Triple happiness


I opened my mail a couple of days ago and was delighted to find, amongst all the ‘dear friend I am writing to you from Botswana’, your dropbox has expired’, Amazon suggests from your profile that you would like this CD of German experimental jazz’, and all the other stuff, these wonderful reviews from Ruth Angell.

Review for The One Hundred and Fifty – Eighth Book by Kate A Hardy.

After devouring two of Kate’s other novels Hoxton and Smithi I couldn’t wait to read this book. I wasn’t disappointed. Her style is exciting, involving, humorous, gritty and beautiful.

Kate’s imagination and descriptions of character, place, smell, form, colour, language, relationships and emotion are utterly wonderful. I was transported deep in to her interesting and compelling world and lost until the very last word. I wanted to dive in and be in the guts of the story with the characters and experience all they were experiencing.

I love how this story is almost unbelievable and yet I found myself finding similarities in my own life and hooking elements from the characters experiences into my own. The places that Hamish finds himself on his journey are so familiar, some because I have been there myself others because of how familiarly they are described to me.

The cliff hanger ending made me shout out and wish for some resolution, I couldn’t believe I would never know, genius.



Review for Hoxton by Kate A Hardy.

This is the first of Kate’s books that I have had the pleasure to read. I consumed this book within a day, no one could get through to me.

From the first opening paragraph to the last word I was wrapped in her fantasy. Kate’s imaginary world of our apocalyptic future set in Londonia is so real that you are swept along in it’s wonder and wish you were there.

I felt like the places and people were so real that I must know them already. The depth and detail in each character brings them to life on the page. The intricacies of each place, event, custom, costume, sound and so much more mean that you are left in no doubt as to where the action or non action takes place. The cultural references are perfect, the sage/ olive green bath, clothes from every era, silvers, Ikea furniture, music, a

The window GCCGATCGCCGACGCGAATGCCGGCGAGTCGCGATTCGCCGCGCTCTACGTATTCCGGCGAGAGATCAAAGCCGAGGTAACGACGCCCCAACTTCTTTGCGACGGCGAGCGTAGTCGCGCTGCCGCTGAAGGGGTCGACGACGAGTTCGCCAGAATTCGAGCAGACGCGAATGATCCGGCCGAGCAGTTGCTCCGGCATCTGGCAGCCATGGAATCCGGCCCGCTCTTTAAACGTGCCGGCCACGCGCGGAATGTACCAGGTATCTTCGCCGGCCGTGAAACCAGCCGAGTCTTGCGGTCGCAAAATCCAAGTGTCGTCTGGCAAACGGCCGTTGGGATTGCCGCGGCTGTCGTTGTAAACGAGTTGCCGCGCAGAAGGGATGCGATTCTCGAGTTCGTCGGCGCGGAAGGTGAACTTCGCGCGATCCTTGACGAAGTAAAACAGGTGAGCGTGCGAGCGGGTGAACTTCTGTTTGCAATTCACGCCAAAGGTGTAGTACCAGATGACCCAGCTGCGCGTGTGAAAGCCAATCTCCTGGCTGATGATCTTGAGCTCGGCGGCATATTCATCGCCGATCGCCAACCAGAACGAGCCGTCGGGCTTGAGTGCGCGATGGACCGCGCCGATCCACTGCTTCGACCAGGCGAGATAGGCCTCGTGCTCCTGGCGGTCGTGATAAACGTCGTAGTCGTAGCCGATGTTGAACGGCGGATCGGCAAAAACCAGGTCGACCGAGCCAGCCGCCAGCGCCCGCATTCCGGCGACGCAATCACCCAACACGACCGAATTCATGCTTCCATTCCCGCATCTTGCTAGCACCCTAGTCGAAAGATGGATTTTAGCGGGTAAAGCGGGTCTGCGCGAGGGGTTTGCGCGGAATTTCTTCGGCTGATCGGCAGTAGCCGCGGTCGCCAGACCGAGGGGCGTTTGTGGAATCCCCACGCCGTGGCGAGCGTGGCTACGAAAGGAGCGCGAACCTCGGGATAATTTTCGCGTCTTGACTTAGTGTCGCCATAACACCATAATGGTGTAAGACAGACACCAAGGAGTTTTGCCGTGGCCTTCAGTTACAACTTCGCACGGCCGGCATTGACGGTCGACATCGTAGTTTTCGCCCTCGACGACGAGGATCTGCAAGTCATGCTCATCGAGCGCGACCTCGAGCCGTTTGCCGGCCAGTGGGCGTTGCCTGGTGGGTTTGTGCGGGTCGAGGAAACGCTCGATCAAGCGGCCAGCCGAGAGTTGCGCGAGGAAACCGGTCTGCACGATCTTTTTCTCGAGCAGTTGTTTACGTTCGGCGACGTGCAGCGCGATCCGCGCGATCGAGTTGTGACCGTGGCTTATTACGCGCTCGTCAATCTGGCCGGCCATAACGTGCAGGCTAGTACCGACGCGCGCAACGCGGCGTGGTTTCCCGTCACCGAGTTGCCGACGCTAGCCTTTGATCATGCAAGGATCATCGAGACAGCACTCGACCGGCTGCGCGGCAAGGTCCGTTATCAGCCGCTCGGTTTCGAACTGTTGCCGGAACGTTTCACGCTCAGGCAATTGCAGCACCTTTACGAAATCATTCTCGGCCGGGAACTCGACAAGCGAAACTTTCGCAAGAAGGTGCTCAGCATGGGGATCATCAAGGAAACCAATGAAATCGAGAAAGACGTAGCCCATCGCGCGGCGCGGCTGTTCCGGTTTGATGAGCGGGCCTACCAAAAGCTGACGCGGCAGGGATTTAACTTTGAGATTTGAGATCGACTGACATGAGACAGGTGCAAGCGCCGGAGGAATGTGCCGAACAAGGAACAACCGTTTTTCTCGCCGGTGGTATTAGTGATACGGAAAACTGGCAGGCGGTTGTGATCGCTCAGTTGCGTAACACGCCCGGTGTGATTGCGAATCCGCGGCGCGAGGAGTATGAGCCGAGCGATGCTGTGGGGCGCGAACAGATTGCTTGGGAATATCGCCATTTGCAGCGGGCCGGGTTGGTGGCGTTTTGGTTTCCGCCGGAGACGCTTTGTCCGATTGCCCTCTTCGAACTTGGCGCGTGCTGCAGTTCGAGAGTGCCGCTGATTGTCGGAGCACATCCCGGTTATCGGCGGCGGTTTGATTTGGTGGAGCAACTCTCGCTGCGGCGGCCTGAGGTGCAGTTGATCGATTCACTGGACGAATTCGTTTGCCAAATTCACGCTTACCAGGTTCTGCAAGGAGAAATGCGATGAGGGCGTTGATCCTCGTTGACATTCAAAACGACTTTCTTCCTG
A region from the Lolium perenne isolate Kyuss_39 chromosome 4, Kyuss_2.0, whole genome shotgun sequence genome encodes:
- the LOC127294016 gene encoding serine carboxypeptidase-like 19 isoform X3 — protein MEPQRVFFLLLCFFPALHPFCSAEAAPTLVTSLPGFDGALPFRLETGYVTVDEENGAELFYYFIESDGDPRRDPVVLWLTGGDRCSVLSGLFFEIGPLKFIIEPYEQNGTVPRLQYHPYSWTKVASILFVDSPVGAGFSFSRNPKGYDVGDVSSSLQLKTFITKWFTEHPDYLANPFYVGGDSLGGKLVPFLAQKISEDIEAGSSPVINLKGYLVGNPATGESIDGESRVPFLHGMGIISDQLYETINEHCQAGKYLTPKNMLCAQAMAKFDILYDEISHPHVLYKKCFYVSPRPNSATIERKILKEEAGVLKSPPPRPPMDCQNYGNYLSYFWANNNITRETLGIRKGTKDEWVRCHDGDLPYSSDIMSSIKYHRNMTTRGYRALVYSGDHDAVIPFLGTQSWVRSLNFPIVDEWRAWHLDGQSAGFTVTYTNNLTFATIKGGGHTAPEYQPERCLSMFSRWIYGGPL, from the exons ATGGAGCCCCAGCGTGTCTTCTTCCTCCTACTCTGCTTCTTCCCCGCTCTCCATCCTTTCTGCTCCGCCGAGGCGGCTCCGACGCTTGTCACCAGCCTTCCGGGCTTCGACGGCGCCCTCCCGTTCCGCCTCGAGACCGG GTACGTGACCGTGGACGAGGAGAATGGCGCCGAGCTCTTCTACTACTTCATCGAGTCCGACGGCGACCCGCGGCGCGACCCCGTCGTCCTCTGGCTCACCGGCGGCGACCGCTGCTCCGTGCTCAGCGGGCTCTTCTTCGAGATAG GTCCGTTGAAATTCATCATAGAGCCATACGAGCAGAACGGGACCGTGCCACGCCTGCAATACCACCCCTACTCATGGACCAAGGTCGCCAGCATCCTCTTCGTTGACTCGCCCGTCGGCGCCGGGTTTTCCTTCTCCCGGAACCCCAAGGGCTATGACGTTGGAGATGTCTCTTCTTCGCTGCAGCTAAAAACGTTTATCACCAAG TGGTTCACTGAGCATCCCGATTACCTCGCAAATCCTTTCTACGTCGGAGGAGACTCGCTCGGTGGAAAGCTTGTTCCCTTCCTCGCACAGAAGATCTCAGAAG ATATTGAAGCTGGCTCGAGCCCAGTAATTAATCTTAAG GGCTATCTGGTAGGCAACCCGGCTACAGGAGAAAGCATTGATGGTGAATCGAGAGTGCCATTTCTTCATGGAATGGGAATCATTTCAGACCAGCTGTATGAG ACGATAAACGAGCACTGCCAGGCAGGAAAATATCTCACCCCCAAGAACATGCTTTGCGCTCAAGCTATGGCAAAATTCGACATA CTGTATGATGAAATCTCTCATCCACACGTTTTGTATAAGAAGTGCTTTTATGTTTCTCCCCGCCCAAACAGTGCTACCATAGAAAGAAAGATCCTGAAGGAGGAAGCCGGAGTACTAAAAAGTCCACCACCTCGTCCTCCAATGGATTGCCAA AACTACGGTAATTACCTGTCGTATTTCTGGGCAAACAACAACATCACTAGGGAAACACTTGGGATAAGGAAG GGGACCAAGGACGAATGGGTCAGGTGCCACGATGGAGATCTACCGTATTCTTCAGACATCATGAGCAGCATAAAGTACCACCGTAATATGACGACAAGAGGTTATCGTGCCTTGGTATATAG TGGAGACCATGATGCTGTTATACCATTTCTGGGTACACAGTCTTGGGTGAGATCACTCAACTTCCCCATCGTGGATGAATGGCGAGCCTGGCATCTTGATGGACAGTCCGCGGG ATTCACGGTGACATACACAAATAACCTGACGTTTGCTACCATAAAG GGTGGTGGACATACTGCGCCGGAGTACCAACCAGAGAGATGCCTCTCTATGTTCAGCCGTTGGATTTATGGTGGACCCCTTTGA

good wine or the design of a bed throw keep linking back to what we already know or have known in our collective past.

The challenge is how to describe Kates writing without saying I am literally her biggest fan. I want to spend more and more time lost in my imagination with the wonderful creations from her head.

Review for Smithi by Kate A Hardy.

As with Kate’s other novels this one is a page turner and really had me gripped from start to finish. I love the greenness in this novel. Lots of country side, fresh air and elemental happenings.

The main character of Smithi is beautifully drawn, I found myself relating to him in his desire to escape from the city life in Manchestershire full of technologies and disconnected robotic beings to the green, fresh air and a life in the countryside. His journey takes him through such beautiful and for me familiar countryside that I found this rather an emotional read.

I think deep down we all can connect with Smithi’s longing for something better and Kate has captured that perfectly in this story in her wonderful futuristic world.

I love the darker side of Kate’s writing, her analysis of human behaviours when in difficult circumstances, situations not yet encountered by us in 2018 but so very possible in her 2070. How death is part of survival and always very near and most likely violent.

My thoughts can hardly describe or do justice to how brilliant Kate A Hardy is at engaging the reader and bringing them into her wonderful world.

I will read her novels again and again.

Ruth Angell 2018


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